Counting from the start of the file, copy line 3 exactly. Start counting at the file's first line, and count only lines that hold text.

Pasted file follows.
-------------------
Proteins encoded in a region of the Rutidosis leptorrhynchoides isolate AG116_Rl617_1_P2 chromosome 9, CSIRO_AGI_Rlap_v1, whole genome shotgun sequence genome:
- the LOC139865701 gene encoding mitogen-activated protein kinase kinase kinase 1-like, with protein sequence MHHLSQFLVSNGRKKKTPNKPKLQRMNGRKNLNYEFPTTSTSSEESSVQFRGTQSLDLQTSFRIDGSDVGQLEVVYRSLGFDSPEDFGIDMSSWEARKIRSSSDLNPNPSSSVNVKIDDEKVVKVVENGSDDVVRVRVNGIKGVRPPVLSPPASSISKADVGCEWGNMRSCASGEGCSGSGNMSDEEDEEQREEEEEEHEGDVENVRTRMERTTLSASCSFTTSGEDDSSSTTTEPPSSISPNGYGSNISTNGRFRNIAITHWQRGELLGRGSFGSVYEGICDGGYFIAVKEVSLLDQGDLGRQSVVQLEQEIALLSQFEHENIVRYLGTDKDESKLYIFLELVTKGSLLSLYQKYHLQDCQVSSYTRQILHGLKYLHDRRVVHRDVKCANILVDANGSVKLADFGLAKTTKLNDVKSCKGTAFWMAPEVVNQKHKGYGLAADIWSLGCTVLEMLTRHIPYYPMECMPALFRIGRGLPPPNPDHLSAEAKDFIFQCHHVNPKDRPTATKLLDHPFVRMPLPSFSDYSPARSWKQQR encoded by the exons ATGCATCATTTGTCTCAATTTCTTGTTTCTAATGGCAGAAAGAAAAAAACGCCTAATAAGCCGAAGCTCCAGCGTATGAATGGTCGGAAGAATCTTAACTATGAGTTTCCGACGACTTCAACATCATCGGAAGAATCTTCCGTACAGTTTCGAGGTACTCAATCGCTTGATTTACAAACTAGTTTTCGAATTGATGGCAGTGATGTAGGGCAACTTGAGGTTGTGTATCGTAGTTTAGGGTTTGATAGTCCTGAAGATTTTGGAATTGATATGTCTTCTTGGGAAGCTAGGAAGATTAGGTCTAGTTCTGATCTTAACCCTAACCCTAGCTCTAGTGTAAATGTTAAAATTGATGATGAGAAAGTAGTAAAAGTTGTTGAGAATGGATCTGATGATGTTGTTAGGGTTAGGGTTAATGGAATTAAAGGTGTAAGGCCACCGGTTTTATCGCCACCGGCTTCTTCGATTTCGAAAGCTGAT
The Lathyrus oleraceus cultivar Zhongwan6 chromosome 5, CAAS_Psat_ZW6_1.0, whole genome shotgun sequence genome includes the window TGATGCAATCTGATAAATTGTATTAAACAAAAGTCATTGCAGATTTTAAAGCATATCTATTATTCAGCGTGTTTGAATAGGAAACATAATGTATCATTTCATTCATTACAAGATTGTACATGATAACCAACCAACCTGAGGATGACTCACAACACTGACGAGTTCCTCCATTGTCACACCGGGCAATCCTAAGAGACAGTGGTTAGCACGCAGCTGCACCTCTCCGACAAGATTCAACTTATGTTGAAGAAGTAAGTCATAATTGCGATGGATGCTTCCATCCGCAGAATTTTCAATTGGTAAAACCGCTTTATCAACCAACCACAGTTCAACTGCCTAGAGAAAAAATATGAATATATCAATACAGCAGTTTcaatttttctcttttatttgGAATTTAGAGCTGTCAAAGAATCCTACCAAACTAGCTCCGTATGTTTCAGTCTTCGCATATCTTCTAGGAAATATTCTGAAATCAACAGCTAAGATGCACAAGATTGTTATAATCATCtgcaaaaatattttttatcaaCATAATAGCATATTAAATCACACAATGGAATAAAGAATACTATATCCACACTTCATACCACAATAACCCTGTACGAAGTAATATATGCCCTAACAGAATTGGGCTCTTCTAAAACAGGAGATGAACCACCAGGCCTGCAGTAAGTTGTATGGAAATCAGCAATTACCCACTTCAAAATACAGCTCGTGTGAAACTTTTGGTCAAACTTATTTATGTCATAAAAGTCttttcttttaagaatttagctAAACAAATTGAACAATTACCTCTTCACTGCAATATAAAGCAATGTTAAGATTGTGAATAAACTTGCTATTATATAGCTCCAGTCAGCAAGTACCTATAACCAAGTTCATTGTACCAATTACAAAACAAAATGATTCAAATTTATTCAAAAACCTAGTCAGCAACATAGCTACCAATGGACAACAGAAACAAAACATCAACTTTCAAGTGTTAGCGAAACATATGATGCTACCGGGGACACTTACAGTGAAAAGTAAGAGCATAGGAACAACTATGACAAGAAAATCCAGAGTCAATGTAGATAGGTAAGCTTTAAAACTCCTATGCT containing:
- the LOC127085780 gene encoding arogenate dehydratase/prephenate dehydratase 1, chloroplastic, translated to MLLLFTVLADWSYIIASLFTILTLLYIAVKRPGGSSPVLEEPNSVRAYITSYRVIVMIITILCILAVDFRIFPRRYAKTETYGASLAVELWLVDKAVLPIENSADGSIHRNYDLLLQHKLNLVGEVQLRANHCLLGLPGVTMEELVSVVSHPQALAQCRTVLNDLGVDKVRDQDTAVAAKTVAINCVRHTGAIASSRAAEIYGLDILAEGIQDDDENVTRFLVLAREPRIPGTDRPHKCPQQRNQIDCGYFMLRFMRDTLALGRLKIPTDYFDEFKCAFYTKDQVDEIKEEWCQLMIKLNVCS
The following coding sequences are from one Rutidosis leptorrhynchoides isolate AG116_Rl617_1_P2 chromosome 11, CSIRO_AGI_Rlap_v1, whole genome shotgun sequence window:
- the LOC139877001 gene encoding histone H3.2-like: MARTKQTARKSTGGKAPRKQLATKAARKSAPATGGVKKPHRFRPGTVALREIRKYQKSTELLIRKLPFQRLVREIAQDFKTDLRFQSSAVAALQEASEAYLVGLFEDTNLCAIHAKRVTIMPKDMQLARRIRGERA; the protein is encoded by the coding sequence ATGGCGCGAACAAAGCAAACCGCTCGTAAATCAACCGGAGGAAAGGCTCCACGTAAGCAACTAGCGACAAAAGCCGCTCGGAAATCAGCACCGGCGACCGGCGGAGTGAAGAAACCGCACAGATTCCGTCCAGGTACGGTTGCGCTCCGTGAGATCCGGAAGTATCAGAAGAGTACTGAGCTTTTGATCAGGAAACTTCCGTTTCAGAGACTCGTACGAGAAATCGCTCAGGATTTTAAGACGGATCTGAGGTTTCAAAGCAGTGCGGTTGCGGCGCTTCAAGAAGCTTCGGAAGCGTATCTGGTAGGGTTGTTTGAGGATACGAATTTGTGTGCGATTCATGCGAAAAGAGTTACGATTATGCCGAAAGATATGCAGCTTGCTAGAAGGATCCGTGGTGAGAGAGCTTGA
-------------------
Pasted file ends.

The Lathyrus oleraceus cultivar Zhongwan6 chromosome 5, CAAS_Psat_ZW6_1.0, whole genome shotgun sequence genome includes the window TGATGCAATCTGATAAATTGTATTAAACAAAAGTCATTGCAGATTTTAAAGCATATCTATTATTCAGCGTGTTTGAATAGGAAACATAATGTATCATTTCATTCATTACAAGATTGTACATGATAACCAACCAACCTGAGGATGACTCACAACACTGACGAGTTCCTCCATTGTCACACCGGGCAATCCTAAGAGACAGTGGTTAGCACGCAGCTGCACCTCTCCGACAAGATTCAACTTATGTTGAAGAAGTAAGTCATAATTGCGATGGATGCTTCCATCCGCAGAATTTTCAATTGGTAAAACCGCTTTATCAACCAACCACAGTTCAACTGCCTAGAGAAAAAATATGAATATATCAATACAGCAGTTTcaatttttctcttttatttgGAATTTAGAGCTGTCAAAGAATCCTACCAAACTAGCTCCGTATGTTTCAGTCTTCGCATATCTTCTAGGAAATATTCTGAAATCAACAGCTAAGATGCACAAGATTGTTATAATCATCtgcaaaaatattttttatcaaCATAATAGCATATTAAATCACACAATGGAATAAAGAATACTATATCCACACTTCATACCACAATAACCCTGTACGAAGTAATATATGCCCTAACAGAATTGGGCTCTTCTAAAACAGGAGATGAACCACCAGGCCTGCAGTAAGTTGTATGGAAATCAGCAATTACCCACTTCAAAATACAGCTCGTGTGAAACTTTTGGTCAAACTTATTTATGTCATAAAAGTCttttcttttaagaatttagctAAACAAATTGAACAATTACCTCTTCACTGCAATATAAAGCAATGTTAAGATTGTGAATAAACTTGCTATTATATAGCTCCAGTCAGCAAGTACCTATAACCAAGTTCATTGTACCAATTACAAAACAAAATGATTCAAATTTATTCAAAAACCTAGTCAGCAACATAGCTACCAATGGACAACAGAAACAAAACATCAACTTTCAAGTGTTAGCGAAACATATGATGCTACCGGGGACACTTACAGTGAAAAGTAAGAGCATAGGAACAACTATGACAAGAAAATCCAGAGTCAATGTAGATAGGTAAGCTTTAAAACTCCTATGCT containing: